Daily Host Nation Stories September 29, 2020
Sindelfingen Christmas market cancelled
After much debate and intensive planning sessions, the Sindelfingen Christmas Market Organization has decided to cancel this year’s market. The mandatory requirements around infection protection would have required massive changes to the character of the market. It was not an easy decision. “Our hearts are bleeding, because we have put a lot of energy and work into the market over the years”, says city councilor Ingrid Balzer. “This forced break in the beautiful tradition means a bitter setback for all of us. But in the end the hurdles were too high to establish a corona-compliant market, despite various offers of help from the city.”
“We want to organize a Christmas market that is worthy of the name” says Brigitte Stegmaier, who is mainly responsible for the allocation of the stands in the organization. Sindelfingen’s Christmas market is known and loved regionally for its particularly cozy atmosphere. The majority of the stands are run by associations, twin towns and organizations as well as institutions from Sindelfingen itself. The team hopes that next year all voluntary helpers such as YMCA or allotment gardeners will be there again and that the market place will then shine in festive splendor again.
Mayor Dr. Bernd Vöhringer also regrets the cancellation. “The Christmas market is dear to our hearts, and we were hoping that it would take place this year. Nevertheless, we fully understand why the Christmas Market organizers has decided to cancel the event.” Organizers hope that all the volunteers and participants will be there again next year and the market will shine in Christmassy splendor once again. (BB Heute, September 29)
Merkel calls for “radical” action
Prior to today’s federal-state consultations on new corona measures, Chancellor Angela Merkel spoke out in favor of a harder line in regions with particularly high infection rates. According to ntv-information, Merkel said at yesterday’s meeting of the CDU presidium that “radical” action must be taken” in those regions that are heavily affected. (Ntv, September 29)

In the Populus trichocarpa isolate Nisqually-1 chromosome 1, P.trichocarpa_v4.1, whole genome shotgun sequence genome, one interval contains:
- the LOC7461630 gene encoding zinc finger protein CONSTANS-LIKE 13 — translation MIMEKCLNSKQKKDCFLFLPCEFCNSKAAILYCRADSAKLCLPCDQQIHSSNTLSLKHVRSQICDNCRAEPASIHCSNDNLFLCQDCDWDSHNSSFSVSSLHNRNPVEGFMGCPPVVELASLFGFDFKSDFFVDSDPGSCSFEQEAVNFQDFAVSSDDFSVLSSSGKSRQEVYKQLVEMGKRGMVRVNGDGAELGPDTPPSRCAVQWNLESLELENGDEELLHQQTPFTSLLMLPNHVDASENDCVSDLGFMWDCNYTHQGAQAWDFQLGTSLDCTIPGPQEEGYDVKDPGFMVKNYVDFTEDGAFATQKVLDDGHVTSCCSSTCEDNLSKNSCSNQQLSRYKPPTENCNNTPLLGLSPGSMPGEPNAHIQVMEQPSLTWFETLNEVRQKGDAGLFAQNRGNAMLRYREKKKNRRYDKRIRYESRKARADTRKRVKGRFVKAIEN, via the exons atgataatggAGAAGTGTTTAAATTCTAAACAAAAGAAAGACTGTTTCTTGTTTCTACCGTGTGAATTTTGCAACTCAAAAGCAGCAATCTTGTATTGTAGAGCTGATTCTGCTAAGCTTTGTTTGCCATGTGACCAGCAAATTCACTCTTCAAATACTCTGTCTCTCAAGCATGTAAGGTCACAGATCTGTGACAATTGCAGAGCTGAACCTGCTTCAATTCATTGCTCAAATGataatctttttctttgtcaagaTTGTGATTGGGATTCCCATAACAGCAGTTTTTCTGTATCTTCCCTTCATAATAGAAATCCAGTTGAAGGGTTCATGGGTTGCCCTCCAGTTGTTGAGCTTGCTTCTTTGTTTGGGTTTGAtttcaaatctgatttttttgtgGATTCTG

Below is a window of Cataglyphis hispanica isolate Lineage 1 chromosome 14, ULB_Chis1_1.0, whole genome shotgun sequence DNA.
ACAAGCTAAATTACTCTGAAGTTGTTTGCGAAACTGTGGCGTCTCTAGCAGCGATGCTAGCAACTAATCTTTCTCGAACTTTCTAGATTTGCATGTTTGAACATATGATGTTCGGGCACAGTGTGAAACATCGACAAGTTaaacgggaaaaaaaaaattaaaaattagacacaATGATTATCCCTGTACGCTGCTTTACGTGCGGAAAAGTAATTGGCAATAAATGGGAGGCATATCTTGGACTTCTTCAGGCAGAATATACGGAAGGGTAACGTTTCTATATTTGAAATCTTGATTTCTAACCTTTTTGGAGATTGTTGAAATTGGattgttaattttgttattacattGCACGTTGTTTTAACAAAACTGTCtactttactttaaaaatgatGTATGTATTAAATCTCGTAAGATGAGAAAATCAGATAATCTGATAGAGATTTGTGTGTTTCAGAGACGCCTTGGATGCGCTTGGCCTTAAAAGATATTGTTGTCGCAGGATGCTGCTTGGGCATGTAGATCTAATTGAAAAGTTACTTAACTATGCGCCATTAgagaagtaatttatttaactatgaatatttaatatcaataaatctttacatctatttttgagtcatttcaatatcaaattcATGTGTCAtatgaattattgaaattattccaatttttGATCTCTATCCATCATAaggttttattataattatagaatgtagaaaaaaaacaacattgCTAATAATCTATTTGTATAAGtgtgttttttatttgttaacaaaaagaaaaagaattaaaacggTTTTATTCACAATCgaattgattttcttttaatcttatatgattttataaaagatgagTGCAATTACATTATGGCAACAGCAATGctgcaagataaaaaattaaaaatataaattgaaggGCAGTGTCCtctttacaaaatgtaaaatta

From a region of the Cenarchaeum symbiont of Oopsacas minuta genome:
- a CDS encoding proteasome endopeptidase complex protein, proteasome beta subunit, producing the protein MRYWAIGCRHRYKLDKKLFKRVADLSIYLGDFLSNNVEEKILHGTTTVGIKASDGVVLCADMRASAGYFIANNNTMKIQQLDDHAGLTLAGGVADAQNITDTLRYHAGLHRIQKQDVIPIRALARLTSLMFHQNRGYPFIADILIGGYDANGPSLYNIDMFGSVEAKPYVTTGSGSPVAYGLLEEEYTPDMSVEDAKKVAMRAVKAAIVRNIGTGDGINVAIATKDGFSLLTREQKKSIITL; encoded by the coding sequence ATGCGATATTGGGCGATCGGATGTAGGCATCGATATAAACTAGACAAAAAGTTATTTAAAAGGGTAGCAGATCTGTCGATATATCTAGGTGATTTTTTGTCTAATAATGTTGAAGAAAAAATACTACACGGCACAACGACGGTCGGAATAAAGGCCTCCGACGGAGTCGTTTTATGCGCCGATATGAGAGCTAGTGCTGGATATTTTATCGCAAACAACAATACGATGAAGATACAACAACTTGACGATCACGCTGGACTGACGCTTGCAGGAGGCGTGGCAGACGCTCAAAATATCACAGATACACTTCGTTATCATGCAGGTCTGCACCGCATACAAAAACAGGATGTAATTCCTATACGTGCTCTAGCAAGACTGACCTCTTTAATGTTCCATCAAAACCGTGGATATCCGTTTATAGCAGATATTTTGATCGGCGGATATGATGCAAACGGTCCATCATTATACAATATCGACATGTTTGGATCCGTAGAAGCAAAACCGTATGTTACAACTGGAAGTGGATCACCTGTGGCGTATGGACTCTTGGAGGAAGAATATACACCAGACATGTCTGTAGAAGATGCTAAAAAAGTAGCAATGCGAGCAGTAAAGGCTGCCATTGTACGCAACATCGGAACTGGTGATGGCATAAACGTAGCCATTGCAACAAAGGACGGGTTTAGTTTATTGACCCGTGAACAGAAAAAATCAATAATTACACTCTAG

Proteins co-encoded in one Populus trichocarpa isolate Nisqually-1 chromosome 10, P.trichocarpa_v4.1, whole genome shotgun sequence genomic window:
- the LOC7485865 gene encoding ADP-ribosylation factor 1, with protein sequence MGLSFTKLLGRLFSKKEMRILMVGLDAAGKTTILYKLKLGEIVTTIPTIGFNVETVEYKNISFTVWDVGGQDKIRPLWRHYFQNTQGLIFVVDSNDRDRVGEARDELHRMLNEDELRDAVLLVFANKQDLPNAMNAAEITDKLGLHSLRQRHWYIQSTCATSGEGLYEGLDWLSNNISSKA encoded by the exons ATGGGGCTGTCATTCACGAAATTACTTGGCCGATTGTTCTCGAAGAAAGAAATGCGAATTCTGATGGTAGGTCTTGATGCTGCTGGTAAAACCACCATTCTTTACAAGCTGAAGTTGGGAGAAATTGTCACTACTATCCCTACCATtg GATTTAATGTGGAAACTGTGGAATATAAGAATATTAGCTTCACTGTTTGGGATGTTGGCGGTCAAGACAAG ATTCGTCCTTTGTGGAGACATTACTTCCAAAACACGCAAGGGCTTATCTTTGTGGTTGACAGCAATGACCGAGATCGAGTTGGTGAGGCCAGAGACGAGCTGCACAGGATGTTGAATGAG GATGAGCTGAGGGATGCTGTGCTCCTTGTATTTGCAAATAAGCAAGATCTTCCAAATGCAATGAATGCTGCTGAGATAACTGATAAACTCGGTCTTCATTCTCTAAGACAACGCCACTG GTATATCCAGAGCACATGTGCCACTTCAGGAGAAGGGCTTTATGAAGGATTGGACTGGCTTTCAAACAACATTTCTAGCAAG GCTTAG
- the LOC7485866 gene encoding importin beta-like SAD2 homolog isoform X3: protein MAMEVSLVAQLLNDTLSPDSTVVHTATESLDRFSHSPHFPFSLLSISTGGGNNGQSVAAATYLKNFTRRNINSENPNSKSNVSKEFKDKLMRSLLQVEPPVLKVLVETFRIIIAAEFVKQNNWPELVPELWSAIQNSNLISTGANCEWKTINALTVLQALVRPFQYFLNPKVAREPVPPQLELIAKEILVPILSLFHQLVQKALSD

Czech Republic and Slovakia close to another state of emergency
The Czech Republic and Slovakia want to declare a state of emergency again due to rising corona infection figures. Czech Prime Minister Andrej Babis said on TV station Nova that his government will meet for a special session on Wednesday to declare the state of emergency. For the time being, he does not give any information on the concrete effects and possible tightening of the Corona rules. In the Czech Republic, with its 10.7 million inhabitants, the number of infections has recently risen sharply. Since the beginning of the pandemic, the authorities have reported 65,313 confirmed corona cases, 615 of whom have died.
In Slovakia, too, the government will decide on Wednesday whether to declare a state of emergency for the second time because of the pandemic. “The situation is extremely dangerous. I think we have to take fundamental and very strong measures,” says head of government Igor Matovic. On Friday, the country reported a record increase with 552 new infections within 24 hours. (Focus, September 29)